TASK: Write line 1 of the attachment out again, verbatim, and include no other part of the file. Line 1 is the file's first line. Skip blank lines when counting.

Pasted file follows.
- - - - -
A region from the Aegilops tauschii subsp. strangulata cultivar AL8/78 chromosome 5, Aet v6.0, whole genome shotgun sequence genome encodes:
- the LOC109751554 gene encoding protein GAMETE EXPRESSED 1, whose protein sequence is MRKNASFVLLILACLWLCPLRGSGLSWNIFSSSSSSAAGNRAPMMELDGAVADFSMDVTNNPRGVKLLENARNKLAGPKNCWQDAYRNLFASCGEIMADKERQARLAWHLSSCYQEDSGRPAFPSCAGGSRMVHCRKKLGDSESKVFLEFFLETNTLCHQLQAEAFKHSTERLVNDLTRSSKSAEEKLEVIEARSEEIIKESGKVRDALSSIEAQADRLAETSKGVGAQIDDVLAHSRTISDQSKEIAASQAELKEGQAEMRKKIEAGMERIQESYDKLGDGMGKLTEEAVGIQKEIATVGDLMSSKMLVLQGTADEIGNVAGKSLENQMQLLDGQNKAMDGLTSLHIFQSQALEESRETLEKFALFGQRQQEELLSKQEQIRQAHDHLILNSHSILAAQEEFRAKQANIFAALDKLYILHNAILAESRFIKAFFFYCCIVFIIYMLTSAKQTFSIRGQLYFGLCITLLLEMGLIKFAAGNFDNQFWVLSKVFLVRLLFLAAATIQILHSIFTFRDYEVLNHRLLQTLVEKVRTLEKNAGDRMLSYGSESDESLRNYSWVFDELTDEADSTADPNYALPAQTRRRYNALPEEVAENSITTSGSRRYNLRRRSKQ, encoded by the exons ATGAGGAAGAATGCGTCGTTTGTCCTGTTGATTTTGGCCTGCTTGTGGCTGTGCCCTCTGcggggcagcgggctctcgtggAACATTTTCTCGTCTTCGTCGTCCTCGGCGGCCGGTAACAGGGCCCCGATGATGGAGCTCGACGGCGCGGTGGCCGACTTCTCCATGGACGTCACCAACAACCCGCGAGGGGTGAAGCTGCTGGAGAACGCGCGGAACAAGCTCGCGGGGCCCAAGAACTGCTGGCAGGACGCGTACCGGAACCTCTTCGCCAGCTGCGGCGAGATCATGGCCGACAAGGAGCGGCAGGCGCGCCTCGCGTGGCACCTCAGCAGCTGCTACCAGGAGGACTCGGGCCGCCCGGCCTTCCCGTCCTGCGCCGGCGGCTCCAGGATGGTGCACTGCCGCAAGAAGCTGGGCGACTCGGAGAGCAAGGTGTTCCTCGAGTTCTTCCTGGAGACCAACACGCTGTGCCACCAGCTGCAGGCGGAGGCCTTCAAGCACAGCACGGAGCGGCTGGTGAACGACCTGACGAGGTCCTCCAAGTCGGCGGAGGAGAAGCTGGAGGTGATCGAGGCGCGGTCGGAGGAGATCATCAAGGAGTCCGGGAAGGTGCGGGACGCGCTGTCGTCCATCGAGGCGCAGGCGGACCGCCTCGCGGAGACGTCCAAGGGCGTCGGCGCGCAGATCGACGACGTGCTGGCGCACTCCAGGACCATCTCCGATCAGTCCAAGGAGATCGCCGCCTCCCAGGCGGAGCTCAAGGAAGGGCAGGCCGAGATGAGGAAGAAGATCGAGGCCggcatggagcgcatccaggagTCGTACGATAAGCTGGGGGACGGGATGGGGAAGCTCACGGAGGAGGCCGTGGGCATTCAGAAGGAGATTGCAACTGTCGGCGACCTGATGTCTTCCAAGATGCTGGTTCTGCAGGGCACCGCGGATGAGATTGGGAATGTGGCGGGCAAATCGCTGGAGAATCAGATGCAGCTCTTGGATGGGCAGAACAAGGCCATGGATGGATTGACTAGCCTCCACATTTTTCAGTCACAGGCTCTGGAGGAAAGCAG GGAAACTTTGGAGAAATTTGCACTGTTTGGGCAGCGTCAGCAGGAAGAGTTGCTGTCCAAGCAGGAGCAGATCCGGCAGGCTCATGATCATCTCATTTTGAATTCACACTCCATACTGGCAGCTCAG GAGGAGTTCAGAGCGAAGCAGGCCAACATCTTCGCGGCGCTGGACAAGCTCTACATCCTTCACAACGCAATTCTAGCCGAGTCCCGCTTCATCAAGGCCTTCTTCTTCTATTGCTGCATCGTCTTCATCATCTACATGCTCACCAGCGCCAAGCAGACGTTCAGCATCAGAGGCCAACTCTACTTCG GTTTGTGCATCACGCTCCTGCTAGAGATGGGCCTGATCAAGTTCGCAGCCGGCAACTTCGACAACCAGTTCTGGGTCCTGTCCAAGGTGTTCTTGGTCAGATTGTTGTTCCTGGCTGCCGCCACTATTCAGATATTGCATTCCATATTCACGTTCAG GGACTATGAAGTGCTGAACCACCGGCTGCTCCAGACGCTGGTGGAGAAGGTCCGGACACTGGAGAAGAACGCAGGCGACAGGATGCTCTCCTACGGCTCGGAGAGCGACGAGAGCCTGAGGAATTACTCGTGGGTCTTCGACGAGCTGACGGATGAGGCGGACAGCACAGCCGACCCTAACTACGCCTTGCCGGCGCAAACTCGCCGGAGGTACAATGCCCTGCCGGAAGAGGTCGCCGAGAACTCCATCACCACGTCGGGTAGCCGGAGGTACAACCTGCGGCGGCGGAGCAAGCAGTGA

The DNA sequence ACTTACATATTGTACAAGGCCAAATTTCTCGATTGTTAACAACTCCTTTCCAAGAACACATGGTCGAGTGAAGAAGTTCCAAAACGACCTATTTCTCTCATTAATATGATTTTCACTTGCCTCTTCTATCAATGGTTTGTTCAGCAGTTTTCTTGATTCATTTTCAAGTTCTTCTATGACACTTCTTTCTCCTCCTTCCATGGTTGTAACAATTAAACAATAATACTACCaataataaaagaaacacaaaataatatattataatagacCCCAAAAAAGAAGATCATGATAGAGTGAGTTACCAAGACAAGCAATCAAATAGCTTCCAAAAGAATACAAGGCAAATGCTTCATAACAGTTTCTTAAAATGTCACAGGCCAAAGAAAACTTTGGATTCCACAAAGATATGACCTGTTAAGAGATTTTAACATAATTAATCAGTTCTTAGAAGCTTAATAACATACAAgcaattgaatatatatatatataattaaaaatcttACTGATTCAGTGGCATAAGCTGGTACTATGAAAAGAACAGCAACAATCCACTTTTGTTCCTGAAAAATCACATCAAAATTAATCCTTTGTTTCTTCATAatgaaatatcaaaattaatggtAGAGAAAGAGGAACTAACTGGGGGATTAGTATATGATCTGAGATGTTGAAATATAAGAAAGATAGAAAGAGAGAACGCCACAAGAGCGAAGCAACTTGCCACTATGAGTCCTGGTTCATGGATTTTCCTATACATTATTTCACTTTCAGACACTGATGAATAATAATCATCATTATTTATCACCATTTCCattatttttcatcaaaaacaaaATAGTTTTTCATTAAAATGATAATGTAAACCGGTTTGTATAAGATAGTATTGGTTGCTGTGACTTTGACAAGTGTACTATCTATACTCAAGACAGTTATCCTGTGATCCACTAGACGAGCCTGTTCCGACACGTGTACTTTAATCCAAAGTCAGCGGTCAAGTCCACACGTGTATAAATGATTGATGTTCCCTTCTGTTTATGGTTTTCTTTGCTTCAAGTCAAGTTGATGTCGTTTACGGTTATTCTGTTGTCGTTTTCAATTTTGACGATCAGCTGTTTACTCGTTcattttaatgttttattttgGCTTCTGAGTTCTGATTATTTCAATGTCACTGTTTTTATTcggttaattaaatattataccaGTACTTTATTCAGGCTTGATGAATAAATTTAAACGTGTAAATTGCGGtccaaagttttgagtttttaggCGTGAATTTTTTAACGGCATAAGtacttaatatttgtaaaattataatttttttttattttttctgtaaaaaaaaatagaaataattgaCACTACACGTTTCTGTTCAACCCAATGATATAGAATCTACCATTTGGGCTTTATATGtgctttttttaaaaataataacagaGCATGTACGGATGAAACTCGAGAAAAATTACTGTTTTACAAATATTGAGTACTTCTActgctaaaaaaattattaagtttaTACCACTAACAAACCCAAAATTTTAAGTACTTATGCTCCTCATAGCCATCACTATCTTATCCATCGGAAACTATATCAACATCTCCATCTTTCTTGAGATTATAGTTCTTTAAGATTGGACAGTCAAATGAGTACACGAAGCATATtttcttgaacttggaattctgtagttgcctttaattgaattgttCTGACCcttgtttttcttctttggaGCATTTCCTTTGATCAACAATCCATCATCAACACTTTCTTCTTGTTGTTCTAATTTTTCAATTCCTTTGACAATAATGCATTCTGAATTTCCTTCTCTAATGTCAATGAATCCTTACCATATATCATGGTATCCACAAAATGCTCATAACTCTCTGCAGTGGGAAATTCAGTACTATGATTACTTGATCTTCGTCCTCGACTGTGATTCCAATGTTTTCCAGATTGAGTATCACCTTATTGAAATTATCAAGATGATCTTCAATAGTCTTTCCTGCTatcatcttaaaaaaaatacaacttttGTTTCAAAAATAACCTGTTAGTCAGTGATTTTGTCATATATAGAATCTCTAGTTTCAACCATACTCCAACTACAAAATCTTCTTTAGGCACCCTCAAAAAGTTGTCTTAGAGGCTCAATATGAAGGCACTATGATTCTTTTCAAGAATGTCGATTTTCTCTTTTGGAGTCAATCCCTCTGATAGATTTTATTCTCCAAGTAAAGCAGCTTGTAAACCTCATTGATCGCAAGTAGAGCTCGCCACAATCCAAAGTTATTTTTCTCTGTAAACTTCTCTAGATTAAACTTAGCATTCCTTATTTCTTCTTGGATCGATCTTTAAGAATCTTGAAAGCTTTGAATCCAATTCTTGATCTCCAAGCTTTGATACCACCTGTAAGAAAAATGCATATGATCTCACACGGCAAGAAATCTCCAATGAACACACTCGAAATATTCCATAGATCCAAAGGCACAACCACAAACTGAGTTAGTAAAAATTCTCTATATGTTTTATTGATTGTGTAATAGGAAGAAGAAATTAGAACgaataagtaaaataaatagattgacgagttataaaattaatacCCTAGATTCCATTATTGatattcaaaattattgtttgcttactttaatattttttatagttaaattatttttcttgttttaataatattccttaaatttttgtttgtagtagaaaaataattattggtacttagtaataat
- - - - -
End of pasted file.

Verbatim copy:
A region from the Aegilops tauschii subsp. strangulata cultivar AL8/78 chromosome 5, Aet v6.0, whole genome shotgun sequence genome encodes: